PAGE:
The film culminates in two crucial scenes. Maligned by his entire family, Scott’s perverse fantasy of a restaurant-cum-tattoo-parlor articulates his desire throughout the film to remain in a primordial, pre-Oedipal state prior to the split between nature (where we eat) and culture (where we create). In a late montage sequence, Ray assumes the mantle of fatherhood, sacrificing his own back to enable Scott to practice his craft and to overcome his infantile dream. The montage is doubly important because — in the sort of Apatowian gesture that contributes to the unusual length of his films — it repeats with a difference the scene of Scott’s false start, his attempt to tattoo Ray’s son Harold. It is important that Ray can’t see Scott’s design (an image of the Carlin family, now including Ray), must trust Scott to do what he is supposed to, and that it’s Margie who, when the tattoo is finally revealed, confers legitimacy on her son’s effort. In recognizing Margie’s recognition of Scott, Ray in effect recognizes Scott himself, who completes the circle in ascribing a symbolic power to the masculine body of the fatherly surrogate Ray. In Freudian fashion, Scott overcomes his emasculation through the efficacious use of his “tool,” resolving his Oedipal complex by giving up the literal phallus (in blessing his mother’s union with Ray) and by identifying with the symbolic one (the father’s dominant position in the family and society).

In the film’s final scene, which serves as something of a coda, Scott surprises an estranged Kelsey at the Staten Island Ferry, to accompany her to her civil service exam in Manhattan. They reconcile and kiss on the ferry, and just before she walks into the exam, she tells Scott to “maybe do something cultural. Like, broaden your horizons.” The final shot finds Scott emerging from between the columns of the municipal building and looking toward downtown, as the camera pans vertically to reveal the skyscrapers to the south. It is an ingenious shot, which draws the curtain just when Scott embraces his masculine role and enters the “symbolic” domain, the cultural sphere signified by the thought of the Met or MoMA elicited by Kelsey’s imperative. This concluding series of images recalls the Aristotelian thought that our mutual dependence means that we can’t thrive beyond the bounds of the polis. As a good Bildung narrative, the film takes us only as far as the moment of Scott’s actual assimilation. He has left Staten Island for the city, which has loomed large over the film, gets the girl, and braces himself for his new life — his true life — as a member of the metropolis. And finally, there are those skyscrapers: like the derrick at the end of Douglas Sirk’s Written on the Wind (but, crucially, without Sirk’s ironic self-knowing), this is a final phallic image, marking Scott’s transition from nature to culture, from man-child to family man.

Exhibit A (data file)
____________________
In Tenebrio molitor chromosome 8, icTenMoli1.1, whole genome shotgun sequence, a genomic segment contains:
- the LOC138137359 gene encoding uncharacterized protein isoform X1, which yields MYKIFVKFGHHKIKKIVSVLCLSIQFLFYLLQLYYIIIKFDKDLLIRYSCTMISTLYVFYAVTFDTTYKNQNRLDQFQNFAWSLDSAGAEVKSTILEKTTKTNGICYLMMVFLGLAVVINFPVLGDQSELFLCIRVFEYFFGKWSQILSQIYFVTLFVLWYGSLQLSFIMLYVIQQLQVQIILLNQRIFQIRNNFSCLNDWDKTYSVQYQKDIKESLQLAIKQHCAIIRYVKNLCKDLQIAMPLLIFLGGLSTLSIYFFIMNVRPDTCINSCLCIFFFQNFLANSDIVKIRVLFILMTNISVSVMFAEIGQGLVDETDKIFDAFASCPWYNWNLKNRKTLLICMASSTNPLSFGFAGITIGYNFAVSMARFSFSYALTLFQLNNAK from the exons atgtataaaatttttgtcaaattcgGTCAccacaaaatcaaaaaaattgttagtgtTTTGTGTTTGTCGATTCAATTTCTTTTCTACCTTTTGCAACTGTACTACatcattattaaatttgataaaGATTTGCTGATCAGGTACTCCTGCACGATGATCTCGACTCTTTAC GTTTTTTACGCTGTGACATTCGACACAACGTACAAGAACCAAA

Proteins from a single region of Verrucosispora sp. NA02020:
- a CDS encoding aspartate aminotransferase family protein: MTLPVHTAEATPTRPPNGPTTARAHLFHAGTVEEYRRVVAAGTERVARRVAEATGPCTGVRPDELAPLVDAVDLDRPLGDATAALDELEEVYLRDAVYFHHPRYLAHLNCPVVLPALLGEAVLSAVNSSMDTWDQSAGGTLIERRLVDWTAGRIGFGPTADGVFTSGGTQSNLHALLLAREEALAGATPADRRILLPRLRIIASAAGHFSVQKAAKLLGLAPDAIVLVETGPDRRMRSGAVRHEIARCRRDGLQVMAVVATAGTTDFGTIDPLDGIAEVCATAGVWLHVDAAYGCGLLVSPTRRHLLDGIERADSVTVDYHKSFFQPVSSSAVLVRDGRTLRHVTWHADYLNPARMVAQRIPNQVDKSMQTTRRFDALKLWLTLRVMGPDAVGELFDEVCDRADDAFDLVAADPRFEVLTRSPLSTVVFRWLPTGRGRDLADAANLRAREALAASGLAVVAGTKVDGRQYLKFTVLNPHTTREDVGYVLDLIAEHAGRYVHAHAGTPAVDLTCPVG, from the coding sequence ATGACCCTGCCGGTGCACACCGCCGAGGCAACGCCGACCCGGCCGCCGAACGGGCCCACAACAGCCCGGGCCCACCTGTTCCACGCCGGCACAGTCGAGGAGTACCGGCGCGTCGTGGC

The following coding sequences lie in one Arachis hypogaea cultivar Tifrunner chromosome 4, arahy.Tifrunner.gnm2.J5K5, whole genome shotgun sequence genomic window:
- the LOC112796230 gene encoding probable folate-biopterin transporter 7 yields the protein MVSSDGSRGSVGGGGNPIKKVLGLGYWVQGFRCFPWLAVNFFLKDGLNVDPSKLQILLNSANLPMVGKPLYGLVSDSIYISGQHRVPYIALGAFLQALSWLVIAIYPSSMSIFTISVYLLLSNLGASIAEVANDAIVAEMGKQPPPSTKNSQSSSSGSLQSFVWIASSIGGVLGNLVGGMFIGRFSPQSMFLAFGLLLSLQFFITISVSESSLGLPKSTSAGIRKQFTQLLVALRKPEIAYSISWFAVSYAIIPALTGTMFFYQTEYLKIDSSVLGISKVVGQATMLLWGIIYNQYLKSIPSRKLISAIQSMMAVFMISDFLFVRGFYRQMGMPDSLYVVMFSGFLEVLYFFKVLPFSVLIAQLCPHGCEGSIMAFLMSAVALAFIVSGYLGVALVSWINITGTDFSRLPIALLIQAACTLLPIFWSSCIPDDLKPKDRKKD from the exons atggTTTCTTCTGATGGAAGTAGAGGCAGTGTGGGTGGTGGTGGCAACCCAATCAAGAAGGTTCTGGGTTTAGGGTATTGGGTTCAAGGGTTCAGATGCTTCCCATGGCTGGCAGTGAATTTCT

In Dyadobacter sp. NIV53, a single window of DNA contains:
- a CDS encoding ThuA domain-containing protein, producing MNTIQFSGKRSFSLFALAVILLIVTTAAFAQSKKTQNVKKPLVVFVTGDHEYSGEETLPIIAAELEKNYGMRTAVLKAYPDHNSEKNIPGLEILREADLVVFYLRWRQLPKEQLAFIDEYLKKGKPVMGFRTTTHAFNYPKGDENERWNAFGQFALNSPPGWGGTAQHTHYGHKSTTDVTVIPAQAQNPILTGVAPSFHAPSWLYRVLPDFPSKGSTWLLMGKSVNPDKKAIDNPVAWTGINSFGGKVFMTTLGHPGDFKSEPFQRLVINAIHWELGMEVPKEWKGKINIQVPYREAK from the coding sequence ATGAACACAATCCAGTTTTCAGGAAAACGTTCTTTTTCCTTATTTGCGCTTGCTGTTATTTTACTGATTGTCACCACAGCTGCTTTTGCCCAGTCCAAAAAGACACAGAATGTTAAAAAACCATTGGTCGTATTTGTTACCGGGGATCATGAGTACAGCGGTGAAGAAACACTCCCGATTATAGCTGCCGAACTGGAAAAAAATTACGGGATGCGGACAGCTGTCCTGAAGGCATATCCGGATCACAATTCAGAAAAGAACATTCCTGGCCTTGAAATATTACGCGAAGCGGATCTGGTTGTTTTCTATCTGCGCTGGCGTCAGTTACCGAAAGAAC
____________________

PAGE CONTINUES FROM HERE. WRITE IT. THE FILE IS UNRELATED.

The “right Hegelianism” of Apatow lies in his justification of the nuclear family as a force of emancipation in the face of the various social threats cataloged in his films: an infantile and empty “hook-up” culture, a life of drug abuse and crime, and so on. The power and draw of his vision derive from the bourgeois faith he unfalteringly places in the family as, in Adorno’s words, “the nurturing germ-cell of uncompromising pursuit” of a just society made up of mature individuals. But who are the fathers in Apatow’s movies? Was Scott’s father a “hero” or a drug-addled thrill-seeker? Is Ray a gambling addict and disaffected father, who only bonds with his girlfriend’s son once she stops believing his lies? Who is Margie marrying, and who is Scott destined to become? Meanwhile, Kelsey’s pledge to “make Staten Island great,” the “next Brooklyn,” stands in tension with her repeated defense of the borough as “already great” — an expression of the social contradiction of gentrification intrinsic to the modern metropolis, the site of Scott’s supposed reconciliation with society.

Apatow uses our collective immaturity against us, blackmailing us into a marriage with marriage itself. But the form of the family on which his films bet everything is not invulnerable to but fundamentally contaminated by the same social forces it is supposed to resist. As Cavell showed, in the Hollywood remarriage comedies of the 1930s, “all [genuine, authentic] marriage is remarriage,” a mutual recognition and re-affirmation of what love and intimacy actually require. Apatow’s films, by contrast, are not new entries in the same genre but perhaps expressions of its late capitalist fate. Like the married couple in This Is 40 who renew their vows at the end of the film by agreeing to simply return to how things were, the prospective union of Ray and Margie suggests an inversion of Cavell’s formula: that all remarriage — doomed to repeat the past — is simply marriage again.